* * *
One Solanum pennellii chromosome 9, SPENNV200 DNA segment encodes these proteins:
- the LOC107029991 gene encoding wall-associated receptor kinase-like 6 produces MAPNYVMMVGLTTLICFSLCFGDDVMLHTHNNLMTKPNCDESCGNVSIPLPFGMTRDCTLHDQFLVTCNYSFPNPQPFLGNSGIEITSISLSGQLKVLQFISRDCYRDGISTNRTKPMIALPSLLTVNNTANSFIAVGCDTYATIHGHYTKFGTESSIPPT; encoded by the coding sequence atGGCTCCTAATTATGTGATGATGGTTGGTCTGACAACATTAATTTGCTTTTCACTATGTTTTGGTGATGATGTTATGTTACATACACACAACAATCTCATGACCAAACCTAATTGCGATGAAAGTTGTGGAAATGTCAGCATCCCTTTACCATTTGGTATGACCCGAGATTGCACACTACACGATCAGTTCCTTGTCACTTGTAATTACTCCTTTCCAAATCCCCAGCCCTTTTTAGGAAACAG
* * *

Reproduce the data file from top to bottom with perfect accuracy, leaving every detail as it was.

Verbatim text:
One Solanum pennellii chromosome 9, SPENNV200 DNA segment encodes these proteins:
- the LOC107029991 gene encoding wall-associated receptor kinase-like 6 produces MAPNYVMMVGLTTLICFSLCFGDDVMLHTHNNLMTKPNCDESCGNVSIPLPFGMTRDCTLHDQFLVTCNYSFPNPQPFLGNSGIEITSISLSGQLKVLQFISRDCYRDGISTNRTKPMIALPSLLTVNNTANSFIAVGCDTYATIHGHYTKFGTESSIPPT; encoded by the coding sequence atGGCTCCTAATTATGTGATGATGGTTGGTCTGACAACATTAATTTGCTTTTCACTATGTTTTGGTGATGATGTTATGTTACATACACACAACAATCTCATGACCAAACCTAATTGCGATGAAAGTTGTGGAAATGTCAGCATCCCTTTACCATTTGGTATGACCCGAGATTGCACACTACACGATCAGTTCCTTGTCACTTGTAATTACTCCTTTCCAAATCCCCAGCCCTTTTTAGGAAACAG